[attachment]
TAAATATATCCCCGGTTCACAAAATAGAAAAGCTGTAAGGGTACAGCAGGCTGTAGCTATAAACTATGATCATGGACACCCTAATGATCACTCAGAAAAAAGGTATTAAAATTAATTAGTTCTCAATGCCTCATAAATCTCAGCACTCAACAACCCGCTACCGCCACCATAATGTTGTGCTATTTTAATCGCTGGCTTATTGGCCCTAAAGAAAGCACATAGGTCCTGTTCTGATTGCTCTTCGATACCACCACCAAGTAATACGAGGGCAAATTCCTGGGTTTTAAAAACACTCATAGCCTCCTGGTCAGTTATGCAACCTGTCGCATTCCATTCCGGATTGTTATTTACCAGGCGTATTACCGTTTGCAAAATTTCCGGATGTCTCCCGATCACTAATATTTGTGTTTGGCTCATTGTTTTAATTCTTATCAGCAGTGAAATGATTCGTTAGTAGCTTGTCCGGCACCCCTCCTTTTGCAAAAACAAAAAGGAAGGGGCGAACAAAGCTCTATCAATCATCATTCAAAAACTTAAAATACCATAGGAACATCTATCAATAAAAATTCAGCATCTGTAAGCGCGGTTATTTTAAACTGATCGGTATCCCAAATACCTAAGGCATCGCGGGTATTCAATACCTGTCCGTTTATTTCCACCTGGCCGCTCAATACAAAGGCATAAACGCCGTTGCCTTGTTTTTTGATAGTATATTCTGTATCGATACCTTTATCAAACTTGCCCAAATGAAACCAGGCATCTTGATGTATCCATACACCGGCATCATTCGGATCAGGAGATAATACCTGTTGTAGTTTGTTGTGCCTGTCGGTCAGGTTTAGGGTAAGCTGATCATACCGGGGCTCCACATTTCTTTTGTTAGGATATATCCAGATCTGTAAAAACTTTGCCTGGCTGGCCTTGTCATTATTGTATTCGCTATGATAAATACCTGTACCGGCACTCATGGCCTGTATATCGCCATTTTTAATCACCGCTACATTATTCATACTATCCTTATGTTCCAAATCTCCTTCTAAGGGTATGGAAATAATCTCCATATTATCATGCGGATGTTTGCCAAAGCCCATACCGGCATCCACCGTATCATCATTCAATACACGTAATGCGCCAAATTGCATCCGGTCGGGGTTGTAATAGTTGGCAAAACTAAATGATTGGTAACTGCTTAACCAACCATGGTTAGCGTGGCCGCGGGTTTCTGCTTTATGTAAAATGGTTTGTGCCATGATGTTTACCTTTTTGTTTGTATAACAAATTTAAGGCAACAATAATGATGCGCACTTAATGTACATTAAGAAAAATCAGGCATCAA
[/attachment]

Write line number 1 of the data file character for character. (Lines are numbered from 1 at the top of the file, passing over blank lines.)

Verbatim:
TAAATATATCCCCGGTTCACAAAATAGAAAAGCTGTAAGGGTACAGCAGGCTGTAGCTATAAACTATGATCATGGACACCCTAATGATCACTCAGAAAAAAGGTATTAAAATTAATTAGTTCTCAATGCCTCATAAATCTCAGCACTCAACAACCCGCTACCGCCACCATAATGTTGTGCTATTTTAATCGCTGGCTTATTGGCCCTAAAGAAAGCACATAGGTCCTGTTCTGATTGCTCTTCGATACCACCACCAAGTAATACGAGGGCAAATTCCTGGGTTTTAAAAACACTCATAGCCTCCTGGTCAGTTATGCAACCTGTCGCATTCCATTCCGGATTGTTATTTACCAGGCGTATTACCGTTTGCAAAATTTCCGGATGTCTCCCGATCACTAATATTTGTGTTTGGCTCATTGTTTTAATTCTTATCAGCAGTGAAATGATTCGTTAGTAGCTTGTCCGGCACCCCTCCTTTTGCAAAAACAAAAAGGAAGGGGCGAACAAAGCTCTATCAATCATCATTCAAAAACTTAAAATACCATAGGAACATCTATCAATAAAAATTCAGCATCTGTAAGCGCGGTTATTTTAAACTGATCGGTATCCCAAATACCTAAGGCATCGCGGGTATTCAATACCTGTCCGTTTATTTCCACCTGGCCGCTCAATACAAAGGCATAAACGCCGTTGCCTTGTTTTTTGATAGTATATTCTGTATCGATACCTTTATCAAACTTGCCCAAATGAAACCAGGCATCTTGATGTATCCATACACCGGCATCATTCGGATCAGGAGATAATACCTGTTGTAGTTTGTTGTGCCTGTCGGTCAGGTTTAGGGTAAGCTGATCATACCGGGGCTCCACATTTCTTTTGTTAGGATATATCCAGATCTGTAAAAACTTTGCCTGGCTGGCCTTGTCATTATTGTATTCGCTATGATAAATACCTGTACCGGCACTCATGGCCTGTATATCGCCATTTTTAATCACCGCTACATTATTCATACTATCCTTATGTTCCAAATCTCCTTCTAAGGGTATGGAAATAATCTCCATATTATCATGCGGATGTTTGCCAAAGCCCATACCGGCATCCACCGTATCATCATTCAATACACGTAATGCGCCAAATTGCATCCGGTCGGGGTTGTAATAGTTGGCAAAACTAAATGATTGGTAACTGCTTAACCAACCATGGTTAGCGTGGCCGCGGGTTTCTGCTTTATGTAAAATGGTTTGTGCCATGATGTTTACCTTTTTGTTTGTATAACAAATTTAAGGCAACAATAATGATGCGCACTTAATGTACATTAAGAAAAATCAGGCATCAA